[ilds] RG Justine 1.4 -- active reading & Justine

James Gifford odos.fanourios at gmail.com
Sat Apr 21 12:40:44 PDT 2007


Between Rita and Bill:
 
>> the book is there and says
>> something what is not only subjective and without being
>> something stable but in time.It does something , like a
>> spirit of place, I guess even to the author.
> 
> I think Stanley Fish would argue that the book (or
> narrative in the book) is an artefact, and the reader
> is the archaeologist... I am in my library surrounded
> by lazy books that refuse to do anything!!

I like the image of the lazy books...  I must admit, while I'm packing mine
down to head back to Edmonton for the summer, they do very little to help
move themselves.

One observation -- Reed Way Dasenbrock (a familiar name in Durrell works)
has one of the best send-ups of Fish I've seen.  "Is there a text in this
classroom?" suggests we don't have texts, we only have communities of
readers or different readings.  Yet, in order to say the readings differ, we
must have access to them, and are those readings not themselves texts?  So,
we do have a text -- we just disagree about it.

That's why I like the idea of Durrell giving a frame, providing a direction,
or a prompt, but those big gaps in the text are there for us to fill, and I
highly doubt Durrell was keen on lazy readers.  I've seen how he read, and I
think he expected marginal interventions from the reader.

As for Rita's last word, which has vanished in Bill's new edition of her
email (I'm reminded of the missing "So that..." at the end of Justine in the
Dutton edition), she notes "Difficult..."  Where's the following noun?

Rita, you've posed, in your email, exactly the trap that I find so
compelling in Durrell: ...

Those missing gaps that become increasingly palpable as we re-read strike me
as being more than a style.  My Kant is pretty poor, but might we compare
Durrell's ethical quandary in those opening epigraphs ('talking' somewhere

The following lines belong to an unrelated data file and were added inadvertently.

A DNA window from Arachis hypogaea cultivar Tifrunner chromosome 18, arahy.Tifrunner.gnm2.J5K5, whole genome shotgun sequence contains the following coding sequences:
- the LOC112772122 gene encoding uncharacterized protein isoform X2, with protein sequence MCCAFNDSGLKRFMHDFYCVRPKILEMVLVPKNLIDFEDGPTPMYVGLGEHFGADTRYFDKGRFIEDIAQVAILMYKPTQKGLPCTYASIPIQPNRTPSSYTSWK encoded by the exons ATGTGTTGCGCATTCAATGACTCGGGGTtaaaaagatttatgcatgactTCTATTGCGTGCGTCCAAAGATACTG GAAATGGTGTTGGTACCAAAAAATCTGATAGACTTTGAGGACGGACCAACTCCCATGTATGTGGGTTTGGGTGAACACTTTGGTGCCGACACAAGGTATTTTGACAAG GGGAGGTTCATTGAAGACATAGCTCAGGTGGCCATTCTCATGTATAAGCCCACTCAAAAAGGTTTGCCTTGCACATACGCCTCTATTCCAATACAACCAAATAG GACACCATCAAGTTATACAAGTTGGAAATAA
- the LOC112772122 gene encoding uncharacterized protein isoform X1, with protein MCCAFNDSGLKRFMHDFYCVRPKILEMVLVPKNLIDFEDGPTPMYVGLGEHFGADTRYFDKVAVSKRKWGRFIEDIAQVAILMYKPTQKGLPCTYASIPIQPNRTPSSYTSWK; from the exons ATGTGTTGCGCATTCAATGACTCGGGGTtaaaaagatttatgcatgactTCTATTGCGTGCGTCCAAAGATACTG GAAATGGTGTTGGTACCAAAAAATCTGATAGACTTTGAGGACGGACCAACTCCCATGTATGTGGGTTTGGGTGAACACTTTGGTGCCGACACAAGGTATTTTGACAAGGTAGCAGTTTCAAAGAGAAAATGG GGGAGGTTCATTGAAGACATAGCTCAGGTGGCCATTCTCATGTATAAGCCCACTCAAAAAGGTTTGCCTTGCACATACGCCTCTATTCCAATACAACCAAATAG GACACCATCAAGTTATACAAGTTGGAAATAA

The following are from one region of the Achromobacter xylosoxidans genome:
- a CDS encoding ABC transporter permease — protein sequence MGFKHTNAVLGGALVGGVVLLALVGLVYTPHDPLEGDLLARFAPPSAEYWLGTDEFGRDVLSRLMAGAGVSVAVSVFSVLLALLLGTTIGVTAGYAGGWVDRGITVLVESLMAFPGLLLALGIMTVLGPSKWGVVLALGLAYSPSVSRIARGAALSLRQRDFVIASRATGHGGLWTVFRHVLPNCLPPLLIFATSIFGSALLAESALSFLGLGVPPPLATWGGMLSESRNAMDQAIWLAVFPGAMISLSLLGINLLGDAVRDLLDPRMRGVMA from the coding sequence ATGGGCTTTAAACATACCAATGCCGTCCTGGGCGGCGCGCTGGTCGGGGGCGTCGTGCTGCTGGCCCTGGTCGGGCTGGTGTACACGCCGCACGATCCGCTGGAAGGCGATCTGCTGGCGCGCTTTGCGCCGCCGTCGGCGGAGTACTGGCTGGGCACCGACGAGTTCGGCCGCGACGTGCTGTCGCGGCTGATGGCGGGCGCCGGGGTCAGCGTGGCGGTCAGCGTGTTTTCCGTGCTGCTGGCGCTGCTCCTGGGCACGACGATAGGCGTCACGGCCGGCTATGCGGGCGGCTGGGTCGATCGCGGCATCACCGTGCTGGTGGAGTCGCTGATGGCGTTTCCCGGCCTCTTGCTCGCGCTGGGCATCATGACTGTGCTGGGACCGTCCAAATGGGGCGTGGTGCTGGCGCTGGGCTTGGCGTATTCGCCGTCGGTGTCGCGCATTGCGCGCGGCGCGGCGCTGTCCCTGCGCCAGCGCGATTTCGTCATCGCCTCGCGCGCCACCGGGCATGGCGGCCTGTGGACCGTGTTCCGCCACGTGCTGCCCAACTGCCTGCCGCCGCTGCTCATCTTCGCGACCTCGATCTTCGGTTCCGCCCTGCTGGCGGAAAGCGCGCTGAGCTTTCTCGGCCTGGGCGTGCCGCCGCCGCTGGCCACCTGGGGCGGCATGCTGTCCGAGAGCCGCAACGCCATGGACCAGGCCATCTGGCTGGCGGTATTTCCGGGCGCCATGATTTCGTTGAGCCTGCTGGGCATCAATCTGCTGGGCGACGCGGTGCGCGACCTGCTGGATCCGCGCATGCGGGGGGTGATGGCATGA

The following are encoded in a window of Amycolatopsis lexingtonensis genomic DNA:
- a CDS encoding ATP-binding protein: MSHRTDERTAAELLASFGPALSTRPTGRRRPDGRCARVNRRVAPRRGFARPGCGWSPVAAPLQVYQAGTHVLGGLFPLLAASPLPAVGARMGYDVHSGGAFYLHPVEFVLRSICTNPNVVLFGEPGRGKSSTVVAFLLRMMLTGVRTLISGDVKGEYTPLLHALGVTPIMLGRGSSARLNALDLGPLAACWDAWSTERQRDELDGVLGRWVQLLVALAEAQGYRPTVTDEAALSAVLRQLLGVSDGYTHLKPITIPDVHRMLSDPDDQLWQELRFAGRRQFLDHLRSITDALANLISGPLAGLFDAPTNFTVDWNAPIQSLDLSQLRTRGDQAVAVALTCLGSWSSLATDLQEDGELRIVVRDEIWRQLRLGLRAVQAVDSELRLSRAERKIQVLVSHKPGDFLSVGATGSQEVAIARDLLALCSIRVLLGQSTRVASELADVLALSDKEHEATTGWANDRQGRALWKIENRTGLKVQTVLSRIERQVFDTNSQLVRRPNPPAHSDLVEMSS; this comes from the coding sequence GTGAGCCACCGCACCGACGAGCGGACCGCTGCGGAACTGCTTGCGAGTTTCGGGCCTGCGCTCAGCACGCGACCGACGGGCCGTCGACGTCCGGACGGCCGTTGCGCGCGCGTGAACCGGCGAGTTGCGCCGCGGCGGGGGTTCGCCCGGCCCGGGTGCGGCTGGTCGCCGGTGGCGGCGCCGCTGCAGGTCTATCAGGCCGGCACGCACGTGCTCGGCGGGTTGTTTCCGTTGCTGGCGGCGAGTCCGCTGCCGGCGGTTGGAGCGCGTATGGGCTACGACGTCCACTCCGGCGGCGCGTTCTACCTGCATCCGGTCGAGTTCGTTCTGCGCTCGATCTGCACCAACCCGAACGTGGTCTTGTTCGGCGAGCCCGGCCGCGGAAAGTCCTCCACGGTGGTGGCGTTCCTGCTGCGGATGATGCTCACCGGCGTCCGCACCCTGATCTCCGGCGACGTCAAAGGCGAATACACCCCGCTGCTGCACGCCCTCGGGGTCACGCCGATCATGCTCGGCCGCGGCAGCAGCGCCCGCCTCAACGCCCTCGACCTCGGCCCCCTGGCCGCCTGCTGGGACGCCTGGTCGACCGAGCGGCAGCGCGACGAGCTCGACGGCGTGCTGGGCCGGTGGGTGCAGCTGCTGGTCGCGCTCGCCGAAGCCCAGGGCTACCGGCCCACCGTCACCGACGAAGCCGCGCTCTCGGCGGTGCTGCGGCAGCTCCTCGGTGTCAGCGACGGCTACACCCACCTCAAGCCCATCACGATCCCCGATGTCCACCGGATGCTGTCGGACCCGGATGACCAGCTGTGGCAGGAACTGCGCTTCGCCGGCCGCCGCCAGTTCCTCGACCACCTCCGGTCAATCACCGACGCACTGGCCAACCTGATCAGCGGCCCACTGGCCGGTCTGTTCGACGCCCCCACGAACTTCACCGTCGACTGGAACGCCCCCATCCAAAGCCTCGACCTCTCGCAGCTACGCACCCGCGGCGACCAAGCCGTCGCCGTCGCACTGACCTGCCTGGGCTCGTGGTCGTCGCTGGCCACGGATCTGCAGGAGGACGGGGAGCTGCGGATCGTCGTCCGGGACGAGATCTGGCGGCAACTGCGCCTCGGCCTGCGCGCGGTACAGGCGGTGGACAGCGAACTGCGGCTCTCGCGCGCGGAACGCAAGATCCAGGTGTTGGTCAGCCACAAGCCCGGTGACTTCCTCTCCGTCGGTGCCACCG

between the noose of the superego or the crime of the id)?  Durrell's "talk"
seems like it assume an interlocutor, and in that assumption of an Other, it
seems the responsibility to listen and hear is born.  Does the unnamed
narrator achieve 'hearing' his others by the end of Justine?  I suspect not.
Perhaps by Clea that responsibility has been born, but in the beginning,
even the child is mute and unnamed.

And, how do we as listeners hear those palpable gaps and lacunae in the
text?  What is our responsibility to silence?  I sincerely doubt those gaps
are some kind of 'literature of exhaustion,' we might be inclined to
typically think of silence in other writers.  For Durrell, I think they are
highly fertile silences, rich as an opening in the conversations where we
are given the opportunity to speak back to the text, encouraged to do so,
learning to interrupt it when we wish, as we wish, and for whatever purpose
we wish. ~~~so long as we purchase the next book...

Just like a music score, it creates the horizon of possibility, but it
remains mute until we speak for it, and like music, as readers we listen to
our own performance, not the score itself.

But, I must get back to hefting about my lazy books.

Best,
James

___________________________
James Gifford
Department of English
University of Victoria
Victoria, B.C., Canada
http://web.uvic.ca/~gifford




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